What’s normal?

Around 90% of children will experience a significant bereavement before the age of sixteen years. For some, the death of a parent, carer, sibling or grandparent will happen in the early years of their life. Because babies and young children are very aware of their environment and the emotions of those around them, it’s likely that they will notice if someone is no longer there - or if the adults in their life are grieving. If they are not given information from adults, they may attempt to make sense of the situation on their own.

Some reactions to bereavement:


Babies can notice the absence of a regular caregiver, for example a grandparent. They might become unsettled and upset and start looking for their return.

When their normal routines or environments change as a result of the death of a loved one, they may pick up on this. They are also especially sensitive to the mood of their carers. If they do feel distressed, they might show it by being clingy or changing their eating or sleeping habits.


Toddlers might express their feelings through increased tantrums or restlessness (i.e. difficulties staying still). Or they might develop a fear of being alone or become more whiney or grizzly. It is possible that some may regress to a younger age, for example by losing their toilet training. They might also play out ‘loss related’ stories with their toys.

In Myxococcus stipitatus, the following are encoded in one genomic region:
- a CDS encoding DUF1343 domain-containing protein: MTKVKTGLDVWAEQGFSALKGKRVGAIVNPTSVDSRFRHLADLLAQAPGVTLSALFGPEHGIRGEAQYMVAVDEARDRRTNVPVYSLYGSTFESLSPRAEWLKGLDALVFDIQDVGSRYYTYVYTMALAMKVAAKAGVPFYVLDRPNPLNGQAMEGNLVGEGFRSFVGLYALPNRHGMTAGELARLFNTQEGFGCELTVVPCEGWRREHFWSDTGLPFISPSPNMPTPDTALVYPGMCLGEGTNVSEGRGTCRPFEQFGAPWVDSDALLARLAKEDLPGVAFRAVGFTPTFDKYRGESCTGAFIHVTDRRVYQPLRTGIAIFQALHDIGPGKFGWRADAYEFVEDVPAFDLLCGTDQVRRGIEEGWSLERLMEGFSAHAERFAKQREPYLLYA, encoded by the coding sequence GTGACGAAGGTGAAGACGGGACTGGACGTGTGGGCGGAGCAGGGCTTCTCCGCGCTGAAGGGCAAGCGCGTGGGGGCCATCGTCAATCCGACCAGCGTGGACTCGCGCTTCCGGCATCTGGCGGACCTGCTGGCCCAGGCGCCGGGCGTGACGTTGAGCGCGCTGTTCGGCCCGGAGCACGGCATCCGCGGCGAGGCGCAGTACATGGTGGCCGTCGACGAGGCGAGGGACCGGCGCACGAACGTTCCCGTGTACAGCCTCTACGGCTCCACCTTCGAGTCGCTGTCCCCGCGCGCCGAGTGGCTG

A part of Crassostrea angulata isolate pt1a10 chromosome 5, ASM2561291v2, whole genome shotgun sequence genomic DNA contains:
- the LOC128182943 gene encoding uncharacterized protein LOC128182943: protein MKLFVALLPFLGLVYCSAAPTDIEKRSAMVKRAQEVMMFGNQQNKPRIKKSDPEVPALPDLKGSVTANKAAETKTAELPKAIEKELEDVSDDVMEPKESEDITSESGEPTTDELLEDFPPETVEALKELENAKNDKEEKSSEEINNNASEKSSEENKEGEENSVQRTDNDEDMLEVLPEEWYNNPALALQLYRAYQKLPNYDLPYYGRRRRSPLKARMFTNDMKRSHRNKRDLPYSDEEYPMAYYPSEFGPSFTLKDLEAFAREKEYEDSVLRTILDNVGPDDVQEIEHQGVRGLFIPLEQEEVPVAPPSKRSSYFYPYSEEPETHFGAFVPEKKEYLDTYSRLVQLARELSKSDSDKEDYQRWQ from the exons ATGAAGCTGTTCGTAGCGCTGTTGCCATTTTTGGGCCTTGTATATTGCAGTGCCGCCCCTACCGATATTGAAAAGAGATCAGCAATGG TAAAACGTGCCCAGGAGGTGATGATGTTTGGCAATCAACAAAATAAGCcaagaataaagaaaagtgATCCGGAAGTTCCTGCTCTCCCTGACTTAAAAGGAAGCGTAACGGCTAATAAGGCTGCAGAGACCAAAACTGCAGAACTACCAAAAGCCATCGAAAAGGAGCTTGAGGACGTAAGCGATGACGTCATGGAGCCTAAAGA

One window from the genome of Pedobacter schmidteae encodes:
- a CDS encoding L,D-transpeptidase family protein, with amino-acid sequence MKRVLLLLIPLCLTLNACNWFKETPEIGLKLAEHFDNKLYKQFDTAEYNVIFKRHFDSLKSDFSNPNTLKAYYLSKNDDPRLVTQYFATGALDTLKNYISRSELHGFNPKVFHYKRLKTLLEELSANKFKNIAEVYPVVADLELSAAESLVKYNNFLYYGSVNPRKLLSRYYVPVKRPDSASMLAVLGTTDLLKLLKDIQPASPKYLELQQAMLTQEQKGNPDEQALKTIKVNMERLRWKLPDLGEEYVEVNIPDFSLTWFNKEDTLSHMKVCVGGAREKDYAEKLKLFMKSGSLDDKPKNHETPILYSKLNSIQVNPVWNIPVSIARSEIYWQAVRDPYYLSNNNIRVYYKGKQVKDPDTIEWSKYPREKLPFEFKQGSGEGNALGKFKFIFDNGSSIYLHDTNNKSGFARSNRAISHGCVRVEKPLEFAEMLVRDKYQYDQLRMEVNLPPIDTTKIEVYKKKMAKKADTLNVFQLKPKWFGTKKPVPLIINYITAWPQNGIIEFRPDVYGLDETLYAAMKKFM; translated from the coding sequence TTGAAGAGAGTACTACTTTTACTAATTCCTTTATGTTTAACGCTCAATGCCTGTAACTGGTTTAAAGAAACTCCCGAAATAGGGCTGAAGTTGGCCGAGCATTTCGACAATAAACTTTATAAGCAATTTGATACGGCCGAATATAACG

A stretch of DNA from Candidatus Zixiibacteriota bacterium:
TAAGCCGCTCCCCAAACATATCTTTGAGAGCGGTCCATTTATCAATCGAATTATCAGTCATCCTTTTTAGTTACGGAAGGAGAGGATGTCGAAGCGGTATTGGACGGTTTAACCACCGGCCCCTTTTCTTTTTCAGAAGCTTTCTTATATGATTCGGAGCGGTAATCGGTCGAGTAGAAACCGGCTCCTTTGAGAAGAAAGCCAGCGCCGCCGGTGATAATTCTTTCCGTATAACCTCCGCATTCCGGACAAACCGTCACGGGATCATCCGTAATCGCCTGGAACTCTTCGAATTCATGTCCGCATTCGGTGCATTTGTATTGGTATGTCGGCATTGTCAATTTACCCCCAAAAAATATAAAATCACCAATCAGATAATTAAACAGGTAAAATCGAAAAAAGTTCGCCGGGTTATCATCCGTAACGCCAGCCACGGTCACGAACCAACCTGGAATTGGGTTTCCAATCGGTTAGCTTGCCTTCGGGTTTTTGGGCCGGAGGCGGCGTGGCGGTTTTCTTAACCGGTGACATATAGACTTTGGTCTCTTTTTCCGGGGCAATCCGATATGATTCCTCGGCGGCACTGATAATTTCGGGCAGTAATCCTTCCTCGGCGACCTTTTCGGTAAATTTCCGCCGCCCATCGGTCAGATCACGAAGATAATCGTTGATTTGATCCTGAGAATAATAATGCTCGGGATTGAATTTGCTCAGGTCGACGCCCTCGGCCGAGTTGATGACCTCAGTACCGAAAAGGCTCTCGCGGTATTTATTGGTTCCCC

Pre-school children

As well as the normal reactions mentioned above, pre-school aged children can sometimes think of a death as their fault. Also, they may not yet understand that death is permanent (for example, they may think the person will return). They might also think of death as something that would happen to others, but not to their family.

It is important to reassure them that they are not responsible and that adults will keep them safe.

Things to consider when supporting families affected by bereavement

The death of a loved one involves suffering and pain, and so it is understandable that adults find it difficult to talk about. Parents and carers might therefore think that avoiding the discussion is the best way to protect themselves and their child from any distress. Also, some may assume that very young children have not noticed what has happened or would not be able to understand. But they should be aware that this is far from reality.